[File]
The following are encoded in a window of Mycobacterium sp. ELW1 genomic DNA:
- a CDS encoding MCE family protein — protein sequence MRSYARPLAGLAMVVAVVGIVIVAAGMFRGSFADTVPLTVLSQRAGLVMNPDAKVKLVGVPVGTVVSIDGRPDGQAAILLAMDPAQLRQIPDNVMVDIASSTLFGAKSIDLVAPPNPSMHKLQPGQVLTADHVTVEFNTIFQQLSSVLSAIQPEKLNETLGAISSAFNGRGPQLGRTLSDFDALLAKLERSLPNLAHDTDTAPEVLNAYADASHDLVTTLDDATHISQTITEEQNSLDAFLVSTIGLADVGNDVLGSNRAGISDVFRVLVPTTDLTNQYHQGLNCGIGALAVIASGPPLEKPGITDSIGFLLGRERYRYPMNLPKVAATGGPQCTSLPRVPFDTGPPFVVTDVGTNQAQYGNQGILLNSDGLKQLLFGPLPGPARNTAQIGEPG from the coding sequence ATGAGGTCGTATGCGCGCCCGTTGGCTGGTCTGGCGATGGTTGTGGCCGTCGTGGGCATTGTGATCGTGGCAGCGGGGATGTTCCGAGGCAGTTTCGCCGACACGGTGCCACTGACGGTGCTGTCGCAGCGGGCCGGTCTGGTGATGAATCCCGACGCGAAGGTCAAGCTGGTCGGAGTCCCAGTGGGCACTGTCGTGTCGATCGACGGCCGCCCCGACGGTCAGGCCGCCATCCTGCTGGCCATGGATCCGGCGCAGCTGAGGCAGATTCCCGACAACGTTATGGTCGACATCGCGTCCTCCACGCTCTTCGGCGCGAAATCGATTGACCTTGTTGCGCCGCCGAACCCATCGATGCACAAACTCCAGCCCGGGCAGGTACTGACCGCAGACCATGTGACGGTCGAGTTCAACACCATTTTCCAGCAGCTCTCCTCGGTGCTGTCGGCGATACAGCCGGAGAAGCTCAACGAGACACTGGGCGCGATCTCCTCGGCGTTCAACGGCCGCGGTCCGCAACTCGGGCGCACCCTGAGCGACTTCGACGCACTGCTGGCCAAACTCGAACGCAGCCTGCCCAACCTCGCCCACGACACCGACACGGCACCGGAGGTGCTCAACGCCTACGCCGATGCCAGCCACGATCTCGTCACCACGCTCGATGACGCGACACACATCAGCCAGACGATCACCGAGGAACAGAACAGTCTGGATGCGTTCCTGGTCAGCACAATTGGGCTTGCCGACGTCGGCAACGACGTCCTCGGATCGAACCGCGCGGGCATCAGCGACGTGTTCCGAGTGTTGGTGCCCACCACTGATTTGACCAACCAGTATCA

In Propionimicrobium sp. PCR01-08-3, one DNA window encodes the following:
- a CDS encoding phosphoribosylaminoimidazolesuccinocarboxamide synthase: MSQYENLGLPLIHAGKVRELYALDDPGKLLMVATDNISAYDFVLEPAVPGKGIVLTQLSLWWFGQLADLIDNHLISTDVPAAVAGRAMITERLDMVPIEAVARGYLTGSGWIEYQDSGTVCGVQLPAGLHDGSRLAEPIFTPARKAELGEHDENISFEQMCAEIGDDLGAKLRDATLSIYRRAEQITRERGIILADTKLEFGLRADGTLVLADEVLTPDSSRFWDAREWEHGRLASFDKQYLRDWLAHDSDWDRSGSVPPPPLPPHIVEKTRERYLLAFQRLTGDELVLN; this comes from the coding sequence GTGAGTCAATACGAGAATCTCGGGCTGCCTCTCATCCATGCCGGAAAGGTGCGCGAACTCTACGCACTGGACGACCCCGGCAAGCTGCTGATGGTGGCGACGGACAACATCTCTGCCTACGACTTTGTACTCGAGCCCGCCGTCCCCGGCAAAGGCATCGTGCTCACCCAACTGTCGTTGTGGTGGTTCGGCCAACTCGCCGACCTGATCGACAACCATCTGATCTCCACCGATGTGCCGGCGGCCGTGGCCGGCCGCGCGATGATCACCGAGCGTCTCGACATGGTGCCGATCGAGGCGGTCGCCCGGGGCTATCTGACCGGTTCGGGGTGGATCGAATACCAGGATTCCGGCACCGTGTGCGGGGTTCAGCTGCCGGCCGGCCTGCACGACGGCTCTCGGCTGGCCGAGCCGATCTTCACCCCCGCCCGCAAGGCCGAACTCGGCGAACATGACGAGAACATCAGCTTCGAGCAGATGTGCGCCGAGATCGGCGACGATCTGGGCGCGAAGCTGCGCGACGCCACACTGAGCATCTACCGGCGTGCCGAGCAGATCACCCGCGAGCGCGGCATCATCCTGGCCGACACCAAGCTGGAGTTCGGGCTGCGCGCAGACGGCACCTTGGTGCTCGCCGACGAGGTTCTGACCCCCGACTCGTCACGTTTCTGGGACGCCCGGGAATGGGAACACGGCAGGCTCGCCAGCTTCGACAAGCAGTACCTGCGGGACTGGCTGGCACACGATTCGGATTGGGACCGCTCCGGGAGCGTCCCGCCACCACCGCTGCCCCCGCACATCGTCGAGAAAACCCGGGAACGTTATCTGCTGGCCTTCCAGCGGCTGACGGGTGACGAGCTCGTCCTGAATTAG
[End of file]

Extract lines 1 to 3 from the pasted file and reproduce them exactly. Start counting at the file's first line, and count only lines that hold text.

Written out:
The following are encoded in a window of Mycobacterium sp. ELW1 genomic DNA:
- a CDS encoding MCE family protein — protein sequence MRSYARPLAGLAMVVAVVGIVIVAAGMFRGSFADTVPLTVLSQRAGLVMNPDAKVKLVGVPVGTVVSIDGRPDGQAAILLAMDPAQLRQIPDNVMVDIASSTLFGAKSIDLVAPPNPSMHKLQPGQVLTADHVTVEFNTIFQQLSSVLSAIQPEKLNETLGAISSAFNGRGPQLGRTLSDFDALLAKLERSLPNLAHDTDTAPEVLNAYADASHDLVTTLDDATHISQTITEEQNSLDAFLVSTIGLADVGNDVLGSNRAGISDVFRVLVPTTDLTNQYHQGLNCGIGALAVIASGPPLEKPGITDSIGFLLGRERYRYPMNLPKVAATGGPQCTSLPRVPFDTGPPFVVTDVGTNQAQYGNQGILLNSDGLKQLLFGPLPGPARNTAQIGEPG from the coding sequence ATGAGGTCGTATGCGCGCCCGTTGGCTGGTCTGGCGATGGTTGTGGCCGTCGTGGGCATTGTGATCGTGGCAGCGGGGATGTTCCGAGGCAGTTTCGCCGACACGGTGCCACTGACGGTGCTGTCGCAGCGGGCCGGTCTGGTGATGAATCCCGACGCGAAGGTCAAGCTGGTCGGAGTCCCAGTGGGCACTGTCGTGTCGATCGACGGCCGCCCCGACGGTCAGGCCGCCATCCTGCTGGCCATGGATCCGGCGCAGCTGAGGCAGATTCCCGACAACGTTATGGTCGACATCGCGTCCTCCACGCTCTTCGGCGCGAAATCGATTGACCTTGTTGCGCCGCCGAACCCATCGATGCACAAACTCCAGCCCGGGCAGGTACTGACCGCAGACCATGTGACGGTCGAGTTCAACACCATTTTCCAGCAGCTCTCCTCGGTGCTGTCGGCGATACAGCCGGAGAAGCTCAACGAGACACTGGGCGCGATCTCCTCGGCGTTCAACGGCCGCGGTCCGCAACTCGGGCGCACCCTGAGCGACTTCGACGCACTGCTGGCCAAACTCGAACGCAGCCTGCCCAACCTCGCCCACGACACCGACACGGCACCGGAGGTGCTCAACGCCTACGCCGATGCCAGCCACGATCTCGTCACCACGCTCGATGACGCGACACACATCAGCCAGACGATCACCGAGGAACAGAACAGTCTGGATGCGTTCCTGGTCAGCACAATTGGGCTTGCCGACGTCGGCAACGACGTCCTCGGATCGAACCGCGCGGGCATCAGCGACGTGTTCCGAGTGTTGGTGCCCACCACTGATTTGACCAACCAGTATCA

In Propionimicrobium sp. PCR01-08-3, one DNA window encodes the following: